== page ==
Waymo is getting set to launch its autonomous taxi service in Los Angeles this week, and just announced it will launch in Austin this year. Meanwhile, California lawmakers are considering a bill that would give cities more leeway in limiting the company's impact.

Having secured their latest permit approvals from the California Public Utilities Commission, Waymo is pressing ahead with its planned expansion to LA, whether Angelenos want this or not. The company announced in a blog post that the LA launch is tomorrow, March 14, and Waymo will begin by offering free robotaxi rides in a 63-mile area to those who have been admitted into the Waymo One app.

The initial launch area encompasses much of central and "westside" LA, including Santa Monica, Culver City, West Hollywood, Mid-Wilshire, Westlake, and Downtown LA.

The initial LA service area. Map via Waymo

Waymo says it will begin charging for rides in a few weeks in LA, following the initial launch. And, "We’ll permanently welcome riders into our service, gradually onboarding the more than 50,000 people on our LA waitlist and continuing to hand out temporary codes at local events throughout the city."

The launch means there will be more way more Waymo vehicles on Los Angeles freeways shortly, and time will tell whether the autonomous Jaguars do well in that high-speed and sometimes unpredictable environment.

Along with permitting Waymo to enter the LA taxi market, the CPUC also opened the door for Waymo to expand to the San Francisco Peninsula — specifically 22 cities in San Mateo and Santa Clara counties, but not San Jose.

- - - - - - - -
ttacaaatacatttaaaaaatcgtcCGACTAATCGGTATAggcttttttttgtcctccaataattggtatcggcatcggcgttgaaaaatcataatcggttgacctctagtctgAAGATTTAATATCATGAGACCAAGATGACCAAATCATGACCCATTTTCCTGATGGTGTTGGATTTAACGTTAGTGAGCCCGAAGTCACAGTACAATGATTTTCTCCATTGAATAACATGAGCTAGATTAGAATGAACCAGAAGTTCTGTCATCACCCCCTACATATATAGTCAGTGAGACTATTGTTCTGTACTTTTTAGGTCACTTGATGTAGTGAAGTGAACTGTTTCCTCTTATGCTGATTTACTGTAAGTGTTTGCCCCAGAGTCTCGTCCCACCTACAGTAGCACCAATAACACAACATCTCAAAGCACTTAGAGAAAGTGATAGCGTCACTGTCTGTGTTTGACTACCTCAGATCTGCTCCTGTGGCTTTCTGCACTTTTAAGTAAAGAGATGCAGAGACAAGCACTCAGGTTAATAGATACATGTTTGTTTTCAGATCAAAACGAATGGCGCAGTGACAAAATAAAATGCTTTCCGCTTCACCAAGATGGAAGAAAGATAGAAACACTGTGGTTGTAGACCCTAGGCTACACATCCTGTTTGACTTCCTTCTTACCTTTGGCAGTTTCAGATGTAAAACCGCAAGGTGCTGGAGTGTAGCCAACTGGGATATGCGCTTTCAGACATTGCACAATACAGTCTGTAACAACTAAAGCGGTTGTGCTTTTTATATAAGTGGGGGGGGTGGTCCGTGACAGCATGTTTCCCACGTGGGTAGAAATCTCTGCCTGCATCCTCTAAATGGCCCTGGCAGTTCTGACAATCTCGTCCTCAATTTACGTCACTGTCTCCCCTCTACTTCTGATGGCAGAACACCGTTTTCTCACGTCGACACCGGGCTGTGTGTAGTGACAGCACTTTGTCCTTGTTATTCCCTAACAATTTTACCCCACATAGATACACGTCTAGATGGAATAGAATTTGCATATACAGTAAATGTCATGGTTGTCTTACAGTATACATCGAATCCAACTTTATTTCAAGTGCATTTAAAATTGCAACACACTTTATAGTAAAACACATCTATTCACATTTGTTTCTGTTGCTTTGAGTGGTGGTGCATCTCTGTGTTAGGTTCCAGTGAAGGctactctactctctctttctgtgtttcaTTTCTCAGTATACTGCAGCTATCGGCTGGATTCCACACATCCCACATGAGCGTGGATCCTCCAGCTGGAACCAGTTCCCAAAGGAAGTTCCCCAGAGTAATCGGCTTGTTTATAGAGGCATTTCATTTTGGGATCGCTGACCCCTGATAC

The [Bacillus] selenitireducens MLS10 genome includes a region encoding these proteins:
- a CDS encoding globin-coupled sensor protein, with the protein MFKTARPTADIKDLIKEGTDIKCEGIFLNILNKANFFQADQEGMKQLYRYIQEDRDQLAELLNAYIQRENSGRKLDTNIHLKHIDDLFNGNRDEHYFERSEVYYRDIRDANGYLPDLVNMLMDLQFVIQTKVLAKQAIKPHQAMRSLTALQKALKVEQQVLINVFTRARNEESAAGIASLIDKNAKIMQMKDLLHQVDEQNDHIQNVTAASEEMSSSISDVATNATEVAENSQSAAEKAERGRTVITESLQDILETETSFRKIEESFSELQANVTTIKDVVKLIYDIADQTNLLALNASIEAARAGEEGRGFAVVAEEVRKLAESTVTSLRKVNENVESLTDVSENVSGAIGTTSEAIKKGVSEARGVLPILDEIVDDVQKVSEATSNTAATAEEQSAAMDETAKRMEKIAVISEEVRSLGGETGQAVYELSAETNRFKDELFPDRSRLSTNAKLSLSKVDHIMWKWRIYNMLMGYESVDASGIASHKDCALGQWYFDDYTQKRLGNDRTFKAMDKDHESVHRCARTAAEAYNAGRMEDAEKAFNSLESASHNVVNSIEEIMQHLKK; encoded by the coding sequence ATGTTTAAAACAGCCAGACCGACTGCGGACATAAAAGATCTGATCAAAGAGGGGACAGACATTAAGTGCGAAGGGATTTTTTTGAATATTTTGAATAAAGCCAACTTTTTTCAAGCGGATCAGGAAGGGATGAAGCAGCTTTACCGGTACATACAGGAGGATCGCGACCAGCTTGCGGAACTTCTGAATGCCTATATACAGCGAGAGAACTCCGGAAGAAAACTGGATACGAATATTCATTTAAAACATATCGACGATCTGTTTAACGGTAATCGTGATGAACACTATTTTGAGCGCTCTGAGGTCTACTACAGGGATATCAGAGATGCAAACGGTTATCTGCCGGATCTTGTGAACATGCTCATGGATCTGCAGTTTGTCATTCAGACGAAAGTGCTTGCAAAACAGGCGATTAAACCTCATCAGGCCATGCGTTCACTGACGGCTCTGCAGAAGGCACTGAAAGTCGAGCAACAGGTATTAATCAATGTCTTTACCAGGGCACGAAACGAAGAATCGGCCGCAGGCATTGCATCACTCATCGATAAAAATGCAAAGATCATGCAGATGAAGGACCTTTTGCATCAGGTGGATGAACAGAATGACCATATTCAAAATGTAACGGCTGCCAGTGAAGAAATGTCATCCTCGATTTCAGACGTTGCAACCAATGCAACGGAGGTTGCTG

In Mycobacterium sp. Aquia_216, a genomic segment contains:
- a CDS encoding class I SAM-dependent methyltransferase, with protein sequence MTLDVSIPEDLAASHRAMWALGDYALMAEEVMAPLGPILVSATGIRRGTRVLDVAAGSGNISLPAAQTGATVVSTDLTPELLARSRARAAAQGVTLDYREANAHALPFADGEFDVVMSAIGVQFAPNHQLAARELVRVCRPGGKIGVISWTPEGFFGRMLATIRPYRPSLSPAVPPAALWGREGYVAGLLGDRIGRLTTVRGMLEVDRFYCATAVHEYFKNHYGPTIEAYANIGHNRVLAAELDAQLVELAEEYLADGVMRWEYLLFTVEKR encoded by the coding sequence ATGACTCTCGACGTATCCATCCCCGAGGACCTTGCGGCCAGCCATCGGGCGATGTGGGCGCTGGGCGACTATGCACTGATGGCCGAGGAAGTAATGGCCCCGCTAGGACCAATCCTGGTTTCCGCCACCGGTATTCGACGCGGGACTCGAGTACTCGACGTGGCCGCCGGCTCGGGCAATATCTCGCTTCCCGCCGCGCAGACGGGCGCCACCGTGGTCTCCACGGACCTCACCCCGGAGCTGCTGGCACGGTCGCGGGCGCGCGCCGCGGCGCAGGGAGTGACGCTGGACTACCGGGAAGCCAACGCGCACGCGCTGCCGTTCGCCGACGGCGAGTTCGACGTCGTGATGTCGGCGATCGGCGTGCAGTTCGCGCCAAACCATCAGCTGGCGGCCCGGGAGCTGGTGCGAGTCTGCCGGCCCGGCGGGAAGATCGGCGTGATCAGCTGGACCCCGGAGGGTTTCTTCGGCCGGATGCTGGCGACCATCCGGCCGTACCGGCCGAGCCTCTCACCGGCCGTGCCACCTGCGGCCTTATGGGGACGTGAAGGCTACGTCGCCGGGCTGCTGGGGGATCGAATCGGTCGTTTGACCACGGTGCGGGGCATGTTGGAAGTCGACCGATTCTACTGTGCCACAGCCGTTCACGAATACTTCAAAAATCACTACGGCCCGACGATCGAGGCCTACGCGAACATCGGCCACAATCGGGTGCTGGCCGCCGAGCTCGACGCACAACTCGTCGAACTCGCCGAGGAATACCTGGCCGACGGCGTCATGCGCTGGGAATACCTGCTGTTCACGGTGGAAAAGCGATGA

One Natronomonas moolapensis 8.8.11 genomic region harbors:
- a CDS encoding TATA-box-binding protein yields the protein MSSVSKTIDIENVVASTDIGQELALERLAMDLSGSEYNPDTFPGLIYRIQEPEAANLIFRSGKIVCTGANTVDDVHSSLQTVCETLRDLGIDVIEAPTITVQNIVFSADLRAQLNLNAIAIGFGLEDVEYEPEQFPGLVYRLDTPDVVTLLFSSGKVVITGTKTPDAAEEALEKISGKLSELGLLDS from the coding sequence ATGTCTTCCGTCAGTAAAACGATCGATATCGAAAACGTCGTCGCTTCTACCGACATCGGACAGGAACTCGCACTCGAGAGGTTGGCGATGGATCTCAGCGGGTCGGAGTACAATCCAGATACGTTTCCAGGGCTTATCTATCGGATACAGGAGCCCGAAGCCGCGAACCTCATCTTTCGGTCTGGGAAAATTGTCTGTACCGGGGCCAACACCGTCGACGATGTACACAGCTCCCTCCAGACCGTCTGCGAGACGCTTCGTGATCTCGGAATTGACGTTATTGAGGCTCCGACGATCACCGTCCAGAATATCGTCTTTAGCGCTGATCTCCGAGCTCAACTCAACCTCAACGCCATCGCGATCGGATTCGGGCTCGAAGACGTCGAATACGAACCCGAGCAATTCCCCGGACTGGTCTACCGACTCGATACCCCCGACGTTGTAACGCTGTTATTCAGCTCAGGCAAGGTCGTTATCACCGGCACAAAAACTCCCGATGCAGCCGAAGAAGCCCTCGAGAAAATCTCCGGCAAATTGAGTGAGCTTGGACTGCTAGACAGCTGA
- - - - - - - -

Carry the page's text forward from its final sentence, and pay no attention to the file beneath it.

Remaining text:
We don't have dates for that expansion yet, but San Mateo County officials pretty immediately voiced some pushback, basically saying they didn't ask for this service, Waymo didn't consult with them, and they want more local-level control on how the robotaxis roll out.

"Waymo failed to communicate in any depth or detail with county staff about the specifics of Waymo’s proposal to expand its operations, largely unfettered, into San Mateo County," county officials wrote in a letter of objection to the CPUC last month.

San Mateo County Supervisor David Canepa said in a public statement, per the Mercury News, that it was "time to pull the plug on Waymo’s unlimited access to our highways and roads in the heart of the Silicon Valley."

"These decisions are currently being made by two state agencies that have not engaged in any meaningful way with county or city officials who understand local roads the best," Canepa said. "We do not want to see the calamities that AVs have caused in San Francisco, including just last week when a Waymo struck a bicyclist. We want to avoid these dangerous scenarios in Silicon Valley and we need local control to do so."

Enter California Senate Bill 915, which is being sponsored by state Senator Dave Cortese of San Jose. As KTVU reports, the bill is gaining momentum in the statehouse, and it would potentially shift the power to cities and counties to issue permits to and set limitations for Waymo and other self-driving taxi companies in the future.

Reportedly, both Los Angeles and Oakland are seeking more local control as Waymo expands.

Waymo took the opportunity at South By Southwest this week to announce its impending expansion to Austin. Texas, of course, has few regulatory hurdles to jump, and the company expects to have its cars giving paid taxi rides there by the end of the year.

Waymo is currently conducting testing across a 43-square-mile swath of Austin, encompassing downtown, Barton Hills, Riverside, East Austin, and Hyde Park.

Previously: Waymo Gets State Approval for Los Angeles and SF Peninsula Expansion — and Freeway Driving